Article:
The essential feature of this disorder is a persistent fear of a circumscribed stimulus, exposure to which provokes an immediate anxiety response. The phobic object or situation is avoided or endured with intense anxiety, while the child realizes that the fear is excessive or unreasonable. Such fear or avoidant behavior significantly interferes with the child's normal routine or social relationships.
This anxiety disorder is characterized by recurrent obsessions or compulsions sufficiently severe to cause marked distress or interference with the normal routine of a child or adolescent. Obsessions are defined as recurrent and persistent ideas, thoughts, impulses, or images which are experienced, at least initially, as intrusive or senseless, and which the child tries to ignore, suppress, or neutralize with some other thought or action. Compulsions are repetitive, purposeful, and intentional behaviors performed in response to an obsession; the behavior is designed to neutralize or prevent discomfort of some dreaded event, and is generally recognized as excessive or unreasonable. Depression and anxiety are common in children who contend with such symptoms.
Medication may prove helpful in acute, situational anxiety states. Diphenhydramine (25-50 mg) or diazepam (2-5 mg) should be used cautiously on a short term basis.3 In general, however, indications for the use of medication in specific anxiety disorders on a longer term basis is not yet clear.
One double-blind study4 found Imipramine significantly more beneficial than placebo in the treatment of school phobia, a common symptom of separation anxiety disorder. Medication was accompanied by therapy of the child and family. At the end of the sixweek trial, Imipramine dosage averaged 152 mg/day. Drowsiness, dry mouth, constipation, and dizziness occurred in 25% or more of the patients. A second study did not find significant medication-placebo differences in school phobic children using another tricyclic, clomipramine, in lower doses.5
Promising results were demonstrated in one doubleblind study for the use of clomipramine in adolescents with obsessive-compulsive disorder.6 Compared with their placebo response, 19 teenagers (15 of whom had undergone previous trials of one or several other medications) showed significant improvement after five weeks on a mean dose of 141 mg/d. Tremors, dry mouth, dizziness, and constipation were common side effects. Studies have also begun to investigate the efficacy of fluoxetine in teenagers with obsessive-compulsive disorder.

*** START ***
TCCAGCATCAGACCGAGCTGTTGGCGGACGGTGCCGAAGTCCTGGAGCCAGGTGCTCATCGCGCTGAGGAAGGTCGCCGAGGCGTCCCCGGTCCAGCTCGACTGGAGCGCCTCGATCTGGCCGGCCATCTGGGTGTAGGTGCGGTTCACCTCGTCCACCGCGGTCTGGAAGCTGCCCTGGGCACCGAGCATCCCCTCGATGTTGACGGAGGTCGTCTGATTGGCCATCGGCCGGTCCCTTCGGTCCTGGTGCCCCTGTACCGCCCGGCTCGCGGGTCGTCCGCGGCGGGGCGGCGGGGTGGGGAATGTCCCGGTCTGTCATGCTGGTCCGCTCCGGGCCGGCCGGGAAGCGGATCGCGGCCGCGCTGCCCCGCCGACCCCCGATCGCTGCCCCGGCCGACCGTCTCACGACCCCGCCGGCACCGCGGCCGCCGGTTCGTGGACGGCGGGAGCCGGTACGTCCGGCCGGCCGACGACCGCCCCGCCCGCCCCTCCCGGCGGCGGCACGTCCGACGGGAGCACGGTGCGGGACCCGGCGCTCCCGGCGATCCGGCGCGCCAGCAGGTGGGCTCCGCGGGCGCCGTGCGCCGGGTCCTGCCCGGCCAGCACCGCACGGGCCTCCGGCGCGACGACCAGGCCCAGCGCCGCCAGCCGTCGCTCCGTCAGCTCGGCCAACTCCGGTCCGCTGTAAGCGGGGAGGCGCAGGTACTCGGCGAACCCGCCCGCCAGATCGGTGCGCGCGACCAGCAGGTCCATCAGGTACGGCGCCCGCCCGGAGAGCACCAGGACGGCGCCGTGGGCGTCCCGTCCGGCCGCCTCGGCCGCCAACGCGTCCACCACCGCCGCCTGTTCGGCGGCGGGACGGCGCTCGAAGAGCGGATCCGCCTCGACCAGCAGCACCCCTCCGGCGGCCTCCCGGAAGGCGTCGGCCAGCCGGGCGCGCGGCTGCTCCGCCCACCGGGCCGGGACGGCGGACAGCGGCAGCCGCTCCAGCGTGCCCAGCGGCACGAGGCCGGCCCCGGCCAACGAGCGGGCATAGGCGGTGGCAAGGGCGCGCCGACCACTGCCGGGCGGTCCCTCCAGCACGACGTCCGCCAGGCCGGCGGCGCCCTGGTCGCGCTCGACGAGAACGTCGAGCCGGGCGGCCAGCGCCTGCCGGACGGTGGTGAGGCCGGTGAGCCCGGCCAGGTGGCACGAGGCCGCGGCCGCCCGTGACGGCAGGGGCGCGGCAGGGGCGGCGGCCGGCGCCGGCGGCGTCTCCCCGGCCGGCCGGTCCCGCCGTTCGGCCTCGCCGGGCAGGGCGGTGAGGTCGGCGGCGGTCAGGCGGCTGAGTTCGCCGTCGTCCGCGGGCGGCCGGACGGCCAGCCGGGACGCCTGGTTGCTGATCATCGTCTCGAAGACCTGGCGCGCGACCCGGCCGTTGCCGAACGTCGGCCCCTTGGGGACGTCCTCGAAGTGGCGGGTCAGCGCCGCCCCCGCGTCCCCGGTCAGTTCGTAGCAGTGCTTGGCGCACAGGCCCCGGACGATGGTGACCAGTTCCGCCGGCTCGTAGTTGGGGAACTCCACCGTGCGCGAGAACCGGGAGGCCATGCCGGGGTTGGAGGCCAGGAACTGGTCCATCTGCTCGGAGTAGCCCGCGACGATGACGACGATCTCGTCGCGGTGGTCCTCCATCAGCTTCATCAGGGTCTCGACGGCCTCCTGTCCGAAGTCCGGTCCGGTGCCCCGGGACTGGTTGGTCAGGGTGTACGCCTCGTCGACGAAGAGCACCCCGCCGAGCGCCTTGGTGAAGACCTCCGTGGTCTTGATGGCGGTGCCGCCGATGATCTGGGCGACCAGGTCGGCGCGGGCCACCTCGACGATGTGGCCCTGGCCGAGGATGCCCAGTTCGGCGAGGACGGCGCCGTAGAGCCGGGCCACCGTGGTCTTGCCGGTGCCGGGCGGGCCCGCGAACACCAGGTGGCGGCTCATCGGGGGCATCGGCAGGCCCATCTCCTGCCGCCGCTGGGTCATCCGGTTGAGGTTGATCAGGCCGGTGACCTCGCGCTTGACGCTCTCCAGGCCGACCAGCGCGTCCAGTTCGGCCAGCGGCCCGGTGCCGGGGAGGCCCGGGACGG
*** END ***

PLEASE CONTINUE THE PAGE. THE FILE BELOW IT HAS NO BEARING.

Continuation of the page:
No conclusive evidence has yet been established for the use of medication in children or adolescents with overanxious or avoidant disorder. Studies of diphenhydramine, diazepam, chlordiazepoxide, and other minor tranquilizers in youth with anxiety disorders are scarce and suffer methodologically. Phenothiazines and barbiturates have not proven useful and are now generally considered to be contraindicated.
Too few scientific findings have been established to recommend the safe use of medication in childhood and adolescent anxiety disorders. At this point, pharmacotherapy may prove the most useful in obsessivecompulsive disorder, and Imipramine can be considered in school phobia unresponsive to nonmedication treatment. Other general recommendations are not yet possible and await the results of much needed future research.
In contrast to pharmacotherapy, more research has been conducted in the behavioral-cognitive treatment of anxiety symptomatology in children and adolescents. Such forms of therapy include active behavioral intervention with children, as well as teaching selfmanagement techniques. The most common focus of investigation has been fear and phobias, although research has also considered the treatment of school phobia, shyness and social withdrawal, and obsessivecompulsive illness.